Wednesday, August 27, 2008
I'm becoming more intrigued by the possibility of articulating some widely accessible and legally relevant content within the concept of human dignity. In that vein, I was struck by this passage from David Luban's new book, Legal Ethics and Human Dignity:
"I suspect that human dignity is not a metaphysical property of individual humans, but rather a property of relationships between humans -- between, so to speak, the dignifier and the dignified. To put it another way, 'human dignity' designates a way of being human, not a property of being human."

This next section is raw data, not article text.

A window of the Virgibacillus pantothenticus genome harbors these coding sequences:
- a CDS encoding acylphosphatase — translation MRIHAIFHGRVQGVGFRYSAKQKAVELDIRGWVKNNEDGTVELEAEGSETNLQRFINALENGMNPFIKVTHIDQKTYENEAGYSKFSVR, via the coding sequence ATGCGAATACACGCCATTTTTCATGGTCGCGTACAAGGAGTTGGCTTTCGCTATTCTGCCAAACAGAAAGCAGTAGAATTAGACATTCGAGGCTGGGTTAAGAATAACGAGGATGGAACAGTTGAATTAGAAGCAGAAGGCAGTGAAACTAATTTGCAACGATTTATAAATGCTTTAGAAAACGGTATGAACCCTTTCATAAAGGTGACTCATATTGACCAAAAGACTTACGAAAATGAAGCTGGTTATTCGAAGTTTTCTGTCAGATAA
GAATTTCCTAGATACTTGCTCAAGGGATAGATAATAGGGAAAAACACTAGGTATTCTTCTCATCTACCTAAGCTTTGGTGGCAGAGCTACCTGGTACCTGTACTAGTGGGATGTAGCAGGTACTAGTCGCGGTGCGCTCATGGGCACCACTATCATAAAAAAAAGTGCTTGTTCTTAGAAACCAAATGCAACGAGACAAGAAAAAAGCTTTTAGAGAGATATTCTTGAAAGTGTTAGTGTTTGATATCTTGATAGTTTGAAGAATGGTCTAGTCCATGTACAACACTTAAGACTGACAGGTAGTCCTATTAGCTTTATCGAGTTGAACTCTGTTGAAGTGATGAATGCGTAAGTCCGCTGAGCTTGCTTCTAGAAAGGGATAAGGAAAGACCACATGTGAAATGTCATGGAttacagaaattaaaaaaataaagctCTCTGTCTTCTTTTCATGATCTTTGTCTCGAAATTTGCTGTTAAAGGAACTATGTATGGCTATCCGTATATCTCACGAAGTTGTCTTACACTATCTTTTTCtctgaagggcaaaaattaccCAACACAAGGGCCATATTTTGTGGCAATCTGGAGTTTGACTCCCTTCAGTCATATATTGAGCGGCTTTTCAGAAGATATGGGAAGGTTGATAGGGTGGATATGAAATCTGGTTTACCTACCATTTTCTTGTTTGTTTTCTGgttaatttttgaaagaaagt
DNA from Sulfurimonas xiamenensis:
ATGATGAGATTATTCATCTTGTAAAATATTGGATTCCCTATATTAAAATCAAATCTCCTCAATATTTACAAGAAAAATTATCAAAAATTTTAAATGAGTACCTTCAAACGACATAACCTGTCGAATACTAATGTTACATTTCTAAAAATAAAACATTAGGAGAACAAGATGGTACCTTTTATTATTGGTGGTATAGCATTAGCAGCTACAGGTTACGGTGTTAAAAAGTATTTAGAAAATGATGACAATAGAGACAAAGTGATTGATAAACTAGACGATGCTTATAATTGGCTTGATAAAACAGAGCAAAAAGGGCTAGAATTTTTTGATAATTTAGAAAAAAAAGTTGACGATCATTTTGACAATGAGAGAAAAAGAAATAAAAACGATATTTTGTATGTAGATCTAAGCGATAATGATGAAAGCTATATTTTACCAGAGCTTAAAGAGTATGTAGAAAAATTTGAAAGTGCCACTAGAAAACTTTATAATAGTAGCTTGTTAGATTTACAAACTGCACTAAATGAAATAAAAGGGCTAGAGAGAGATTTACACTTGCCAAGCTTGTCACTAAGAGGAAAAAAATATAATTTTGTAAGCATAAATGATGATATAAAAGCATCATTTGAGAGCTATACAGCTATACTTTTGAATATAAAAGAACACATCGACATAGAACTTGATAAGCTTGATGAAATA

This reminded me of the following passage from Gaudium et spes:
"God did not create man as a solitary, for from the beginning 'male and female he created them.' Their companionship produces the primary form of interpersonal communion. For by his innermost nature man is a social being, and unless he relates himself to others he can neither live nor develop his potential."
Still, does (or should) Catholic legal theory be open to approaching human dignity as a "way of being human," rather than as a "property of being human?"